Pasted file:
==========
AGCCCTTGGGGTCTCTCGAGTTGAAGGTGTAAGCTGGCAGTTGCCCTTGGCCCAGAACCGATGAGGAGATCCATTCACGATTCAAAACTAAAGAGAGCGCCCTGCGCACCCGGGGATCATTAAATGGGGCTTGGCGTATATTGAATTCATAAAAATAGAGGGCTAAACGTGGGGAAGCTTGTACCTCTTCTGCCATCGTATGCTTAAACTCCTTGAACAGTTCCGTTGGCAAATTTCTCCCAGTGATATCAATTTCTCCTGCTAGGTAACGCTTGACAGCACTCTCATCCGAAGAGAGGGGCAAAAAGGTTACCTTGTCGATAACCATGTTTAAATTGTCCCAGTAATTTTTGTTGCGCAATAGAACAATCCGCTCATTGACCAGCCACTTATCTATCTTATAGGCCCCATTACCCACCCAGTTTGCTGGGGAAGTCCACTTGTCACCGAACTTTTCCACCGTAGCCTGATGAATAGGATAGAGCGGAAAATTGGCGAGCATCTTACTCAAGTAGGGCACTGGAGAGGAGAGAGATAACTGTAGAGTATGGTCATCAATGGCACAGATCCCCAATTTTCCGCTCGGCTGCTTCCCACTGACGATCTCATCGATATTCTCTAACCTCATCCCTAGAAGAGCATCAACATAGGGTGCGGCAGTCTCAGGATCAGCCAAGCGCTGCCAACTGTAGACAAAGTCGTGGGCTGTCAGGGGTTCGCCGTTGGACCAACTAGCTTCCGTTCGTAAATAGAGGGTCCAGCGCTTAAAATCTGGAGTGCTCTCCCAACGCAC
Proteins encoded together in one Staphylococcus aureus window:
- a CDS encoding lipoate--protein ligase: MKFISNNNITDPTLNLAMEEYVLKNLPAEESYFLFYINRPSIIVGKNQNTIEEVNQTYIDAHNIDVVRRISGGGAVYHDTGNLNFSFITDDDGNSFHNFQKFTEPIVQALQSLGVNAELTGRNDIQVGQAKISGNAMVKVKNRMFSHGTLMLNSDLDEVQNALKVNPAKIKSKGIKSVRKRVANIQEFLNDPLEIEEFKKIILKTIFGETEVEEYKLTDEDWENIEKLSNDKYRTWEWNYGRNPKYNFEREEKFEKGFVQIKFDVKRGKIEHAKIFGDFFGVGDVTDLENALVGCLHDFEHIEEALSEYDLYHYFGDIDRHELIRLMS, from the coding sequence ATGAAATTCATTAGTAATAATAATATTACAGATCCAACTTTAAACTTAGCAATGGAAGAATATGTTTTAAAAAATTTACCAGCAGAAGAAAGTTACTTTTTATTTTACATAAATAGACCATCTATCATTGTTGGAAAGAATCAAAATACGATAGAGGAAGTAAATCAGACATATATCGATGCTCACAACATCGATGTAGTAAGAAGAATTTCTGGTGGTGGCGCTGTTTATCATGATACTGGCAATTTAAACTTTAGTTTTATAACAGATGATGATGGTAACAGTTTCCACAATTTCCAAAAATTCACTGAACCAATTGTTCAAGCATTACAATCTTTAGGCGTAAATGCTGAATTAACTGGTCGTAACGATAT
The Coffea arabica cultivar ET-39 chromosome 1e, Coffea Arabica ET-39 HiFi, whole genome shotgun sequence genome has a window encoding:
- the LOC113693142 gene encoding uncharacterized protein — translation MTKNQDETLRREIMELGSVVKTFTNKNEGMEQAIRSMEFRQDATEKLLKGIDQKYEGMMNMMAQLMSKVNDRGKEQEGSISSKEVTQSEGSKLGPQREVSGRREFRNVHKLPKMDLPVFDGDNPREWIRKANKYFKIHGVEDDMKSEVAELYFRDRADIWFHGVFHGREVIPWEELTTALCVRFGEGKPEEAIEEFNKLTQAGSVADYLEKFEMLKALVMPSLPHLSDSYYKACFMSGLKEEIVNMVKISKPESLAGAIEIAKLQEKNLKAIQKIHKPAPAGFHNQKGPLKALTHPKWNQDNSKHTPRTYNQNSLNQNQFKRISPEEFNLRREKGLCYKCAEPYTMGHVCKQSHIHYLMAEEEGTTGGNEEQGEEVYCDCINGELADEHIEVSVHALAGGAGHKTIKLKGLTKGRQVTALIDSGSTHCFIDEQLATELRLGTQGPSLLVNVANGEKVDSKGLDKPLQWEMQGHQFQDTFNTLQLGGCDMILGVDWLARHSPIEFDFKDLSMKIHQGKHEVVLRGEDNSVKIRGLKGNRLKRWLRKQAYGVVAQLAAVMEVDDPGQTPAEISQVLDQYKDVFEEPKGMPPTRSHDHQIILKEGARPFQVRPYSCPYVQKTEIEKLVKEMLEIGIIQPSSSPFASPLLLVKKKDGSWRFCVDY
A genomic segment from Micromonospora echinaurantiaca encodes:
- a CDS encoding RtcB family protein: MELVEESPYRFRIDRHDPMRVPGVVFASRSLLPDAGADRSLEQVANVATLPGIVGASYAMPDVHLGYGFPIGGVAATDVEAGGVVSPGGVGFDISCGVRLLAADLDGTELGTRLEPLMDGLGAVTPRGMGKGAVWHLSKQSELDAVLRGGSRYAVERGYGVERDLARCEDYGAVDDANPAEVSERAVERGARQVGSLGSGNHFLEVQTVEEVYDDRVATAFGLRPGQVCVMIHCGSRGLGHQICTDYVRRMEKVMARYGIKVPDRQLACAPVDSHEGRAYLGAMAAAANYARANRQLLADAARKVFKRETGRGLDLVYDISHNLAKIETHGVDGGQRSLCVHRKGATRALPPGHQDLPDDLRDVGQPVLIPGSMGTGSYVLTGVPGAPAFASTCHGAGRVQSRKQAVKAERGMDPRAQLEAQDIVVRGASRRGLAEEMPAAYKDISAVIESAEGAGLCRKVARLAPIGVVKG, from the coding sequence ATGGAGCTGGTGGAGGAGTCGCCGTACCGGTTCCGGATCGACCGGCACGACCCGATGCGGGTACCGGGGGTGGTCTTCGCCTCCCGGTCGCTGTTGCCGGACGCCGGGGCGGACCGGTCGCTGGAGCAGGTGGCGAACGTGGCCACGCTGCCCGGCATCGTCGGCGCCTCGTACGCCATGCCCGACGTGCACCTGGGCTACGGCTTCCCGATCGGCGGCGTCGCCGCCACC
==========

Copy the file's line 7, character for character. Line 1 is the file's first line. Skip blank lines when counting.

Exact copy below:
- a CDS encoding RtcB family protein: MELVEESPYRFRIDRHDPMRVPGVVFASRSLLPDAGADRSLEQVANVATLPGIVGASYAMPDVHLGYGFPIGGVAATDVEAGGVVSPGGVGFDISCGVRLLAADLDGTELGTRLEPLMDGLGAVTPRGMGKGAVWHLSKQSELDAVLRGGSRYAVERGYGVERDLARCEDYGAVDDANPAEVSERAVERGARQVGSLGSGNHFLEVQTVEEVYDDRVATAFGLRPGQVCVMIHCGSRGLGHQICTDYVRRMEKVMARYGIKVPDRQLACAPVDSHEGRAYLGAMAAAANYARANRQLLADAARKVFKRETGRGLDLVYDISHNLAKIETHGVDGGQRSLCVHRKGATRALPPGHQDLPDDLRDVGQPVLIPGSMGTGSYVLTGVPGAPAFASTCHGAGRVQSRKQAVKAERGMDPRAQLEAQDIVVRGASRRGLAEEMPAAYKDISAVIESAEGAGLCRKVARLAPIGVVKG, from the coding sequence ATGGAGCTGGTGGAGGAGTCGCCGTACCGGTTCCGGATCGACCGGCACGACCCGATGCGGGTACCGGGGGTGGTCTTCGCCTCCCGGTCGCTGTTGCCGGACGCCGGGGCGGACCGGTCGCTGGAGCAGGTGGCGAACGTGGCCACGCTGCCCGGCATCGTCGGCGCCTCGTACGCCATGCCCGACGTGCACCTGGGCTACGGCTTCCCGATCGGCGGCGTCGCCGCCACC